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Salaries for Women in Health Care Still Come Up Short


Four proactive approaches health care organizations can take to boost overall standing and salaries for women in health care.


January 11 is International Parity at Work Day, and organizations around the world struggle to bridge the gap between salaries and work conditions between men and women. In no place is this gap more significant than the health care industry.

Per Modern Healthcare, although 8 out of 10 professionals in the United States health care industry are women, 9 out of 10 CEOs in the health sector are men. According to the U.S. Department of Labor, women account for 91.1% of nurses, 72.5% of heath service managers, 66.7% of psychologists, and 53.7% of medical scientists (2010).

Worldwide, women account for 42% of the global health workforce and a minimum of 75% or above in many countries. 

However, women continue to be under-represented in management positions. In an industry that is dominated by women, men still serve in the majority in major decision-making roles. A 2016 report from the Workplace Gender Equality Agency indicated that, along with retention and recruitment efforts to increase gender parity, organizations would need to include equitable pay and incentives.

Worldwide, it could take over 70 years to close gender gap disparities.

Men not only lead in management positions, but they also receive higher wages overall. A female doctor in the U.S, for example, typically makes about $20,000 less than a doctor of similar background and experience. International research on pay equity in health care demonstrates that pay differences result from a combination of human capital variables and a country’s economic wage structure.

Given women’s dominance in the health care sector, are they considered valuable human capital assets? And as assets, shouldn’t they receive the same competitive wages as their male counterparts?

The 2016 Glassdoor: Global Gender Pay Gap Study indicated that although 9 in 10 organizations believe that men and women should be paid equally for equal work, 7 out of 10 believed that they already were, despite research that demonstrates otherwise. The WHO (2008) points out that the under-representation of women in key leadership roles in health care undermines proactive approaches to improve working conditions for women in the workplace and health outcomes for women in general. After all, according to the WHO, women are more likely to use certain health services when they have access to female health providers.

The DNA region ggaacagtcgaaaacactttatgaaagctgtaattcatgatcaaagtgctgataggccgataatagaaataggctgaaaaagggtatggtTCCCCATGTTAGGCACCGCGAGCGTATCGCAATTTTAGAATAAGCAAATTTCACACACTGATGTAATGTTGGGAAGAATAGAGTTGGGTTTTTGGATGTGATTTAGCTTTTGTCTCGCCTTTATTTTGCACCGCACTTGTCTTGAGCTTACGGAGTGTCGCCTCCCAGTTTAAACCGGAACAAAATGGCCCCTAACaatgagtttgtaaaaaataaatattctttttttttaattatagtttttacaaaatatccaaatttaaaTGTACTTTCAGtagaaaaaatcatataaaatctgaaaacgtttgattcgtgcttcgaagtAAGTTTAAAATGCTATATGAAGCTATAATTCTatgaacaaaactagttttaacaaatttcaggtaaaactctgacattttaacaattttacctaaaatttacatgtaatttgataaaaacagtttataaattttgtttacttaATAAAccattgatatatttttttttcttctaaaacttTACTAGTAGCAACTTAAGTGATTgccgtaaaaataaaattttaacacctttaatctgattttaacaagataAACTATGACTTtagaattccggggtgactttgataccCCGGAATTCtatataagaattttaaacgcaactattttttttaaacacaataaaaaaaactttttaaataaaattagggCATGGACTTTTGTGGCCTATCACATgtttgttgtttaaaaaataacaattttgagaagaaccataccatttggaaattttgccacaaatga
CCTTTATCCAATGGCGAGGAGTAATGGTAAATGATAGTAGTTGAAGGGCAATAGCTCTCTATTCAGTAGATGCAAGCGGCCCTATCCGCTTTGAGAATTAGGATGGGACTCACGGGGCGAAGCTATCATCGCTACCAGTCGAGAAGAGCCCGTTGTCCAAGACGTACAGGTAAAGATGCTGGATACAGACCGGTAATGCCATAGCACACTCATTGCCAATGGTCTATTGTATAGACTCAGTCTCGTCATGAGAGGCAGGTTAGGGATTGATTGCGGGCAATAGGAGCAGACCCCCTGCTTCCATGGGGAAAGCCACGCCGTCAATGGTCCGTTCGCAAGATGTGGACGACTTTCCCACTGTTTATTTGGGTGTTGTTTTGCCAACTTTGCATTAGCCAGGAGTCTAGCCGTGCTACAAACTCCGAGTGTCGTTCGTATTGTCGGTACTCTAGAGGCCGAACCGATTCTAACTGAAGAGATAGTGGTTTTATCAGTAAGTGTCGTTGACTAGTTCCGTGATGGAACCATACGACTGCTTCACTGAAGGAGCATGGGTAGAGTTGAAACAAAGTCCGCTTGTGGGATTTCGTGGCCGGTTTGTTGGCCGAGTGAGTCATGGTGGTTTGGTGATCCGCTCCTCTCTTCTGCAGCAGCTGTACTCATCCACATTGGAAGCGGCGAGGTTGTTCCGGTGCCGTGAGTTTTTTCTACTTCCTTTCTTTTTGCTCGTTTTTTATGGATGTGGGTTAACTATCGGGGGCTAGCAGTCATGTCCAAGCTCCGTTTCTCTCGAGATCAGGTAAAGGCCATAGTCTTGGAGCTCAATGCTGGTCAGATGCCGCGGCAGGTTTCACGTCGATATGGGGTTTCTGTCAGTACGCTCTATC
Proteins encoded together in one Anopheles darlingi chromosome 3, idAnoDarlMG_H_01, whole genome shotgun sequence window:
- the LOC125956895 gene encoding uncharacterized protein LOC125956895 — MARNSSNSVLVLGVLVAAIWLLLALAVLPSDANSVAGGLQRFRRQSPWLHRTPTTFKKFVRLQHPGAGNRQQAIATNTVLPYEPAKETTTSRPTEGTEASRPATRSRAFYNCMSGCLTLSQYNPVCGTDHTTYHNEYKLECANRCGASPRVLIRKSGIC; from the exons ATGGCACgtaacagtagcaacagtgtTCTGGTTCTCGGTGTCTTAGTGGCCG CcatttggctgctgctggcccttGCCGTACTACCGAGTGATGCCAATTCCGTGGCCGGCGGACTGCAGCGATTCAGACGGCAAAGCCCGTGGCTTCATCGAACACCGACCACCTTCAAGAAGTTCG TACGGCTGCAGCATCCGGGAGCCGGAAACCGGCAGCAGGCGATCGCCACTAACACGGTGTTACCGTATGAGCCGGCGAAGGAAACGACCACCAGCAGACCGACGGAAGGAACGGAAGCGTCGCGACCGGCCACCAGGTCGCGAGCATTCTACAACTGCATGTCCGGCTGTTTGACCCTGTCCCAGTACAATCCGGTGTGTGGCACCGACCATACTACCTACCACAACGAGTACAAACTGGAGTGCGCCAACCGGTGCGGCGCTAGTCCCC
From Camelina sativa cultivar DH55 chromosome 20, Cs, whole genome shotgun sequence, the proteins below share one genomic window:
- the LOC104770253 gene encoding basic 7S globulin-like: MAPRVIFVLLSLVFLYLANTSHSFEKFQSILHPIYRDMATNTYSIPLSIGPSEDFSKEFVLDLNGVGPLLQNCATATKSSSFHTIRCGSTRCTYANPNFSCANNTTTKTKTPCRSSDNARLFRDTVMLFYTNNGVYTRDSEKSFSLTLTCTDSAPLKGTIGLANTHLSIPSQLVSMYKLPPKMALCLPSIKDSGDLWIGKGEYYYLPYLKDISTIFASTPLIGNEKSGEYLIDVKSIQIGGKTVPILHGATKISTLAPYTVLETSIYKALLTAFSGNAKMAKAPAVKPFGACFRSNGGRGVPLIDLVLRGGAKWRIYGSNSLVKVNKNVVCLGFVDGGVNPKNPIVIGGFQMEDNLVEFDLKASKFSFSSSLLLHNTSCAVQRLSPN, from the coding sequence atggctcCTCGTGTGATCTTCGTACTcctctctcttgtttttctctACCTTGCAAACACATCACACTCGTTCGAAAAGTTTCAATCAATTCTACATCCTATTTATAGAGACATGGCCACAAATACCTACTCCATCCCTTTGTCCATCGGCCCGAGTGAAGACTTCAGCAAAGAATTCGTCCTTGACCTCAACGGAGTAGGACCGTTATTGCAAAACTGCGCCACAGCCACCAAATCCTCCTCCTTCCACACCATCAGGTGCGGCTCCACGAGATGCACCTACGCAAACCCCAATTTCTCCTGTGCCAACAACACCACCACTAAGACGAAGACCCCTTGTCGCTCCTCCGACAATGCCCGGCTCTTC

For years, women have struggled to increase gender parity (equity) in the workplace, and that fight is still relevant today.

Research published by McKinsey & Company, Women in the Workplace 2016, concluded that given the limited progress toward gender equity in the past three years, it will take an additional 25 years to reach gender parity for senior, executive-level jobs; worldwide it would take 70+ years to close gender gap disparities.

Achieving global gender parity will improve countries’ economic outcomes because businesses will be better positioned to increase organizational performance, recruit and retain employees, and improve their reputations. Particularly in the health care industry, where there is constant demand for services, a consistent shortage of qualified personnel, and a diverse patient population, gender parity can help to meet these demands.

Employers must do their part to change the culture that has supported pay disparities.

Women alone should not be leading the struggle for parity. Health care organizations must use proactive approaches to increase women’s overall standing and salaries in the health care industry; these efforts should come from the bottom-up and top-down.

  • Start with salary transparency. Research released by Bowles & Babbcock indicated that when women do try to negotiate salaries, they typically ask for less. Information asymmetry makes it difficult for women to know their worth and negotiate for more. Though organizations like Glassdoor have tried to address the issue of salary transparency, health care organizations should be encouraged to report salaries, disaggregated by gender.
  • Go beyond salaries to leadership. Health care employers should also seek to ensure that more women are appointed to decision-making positions, including ones that may have been traditionally held by men. Although individual women can demand more, employers must do their part to change the culture that has supported these disparities.
  • Change the workplace culture. Disproportionately, women function as caregivers for families. Many health care organizations offer flexible paid or unpaid leave for women, especially maternity leave. However, workplace policies should encourage caretaker and parental leave for men. Changing workplace policies to support male and female parental leave benefits workers and their spouses. Global research on paternity leave shows that it increases maternal well-being, reduces maternal absences from work due to sickness, and increases the mother’s earning by 6.7%. On a larger scale, health care organizations need to advocate for better-designed national and parental leave policies at the national and international levels. Together, these actions will support equality within the workplace and beyond.
  • Work together. A joint effort to decrease pay stratification can provide some leverage. Women workers are key contributors to the health care field; to increase gender parity, they must unite and demand change by no longer accepting the status quo.

Isn’t it time we put our money where our values are?

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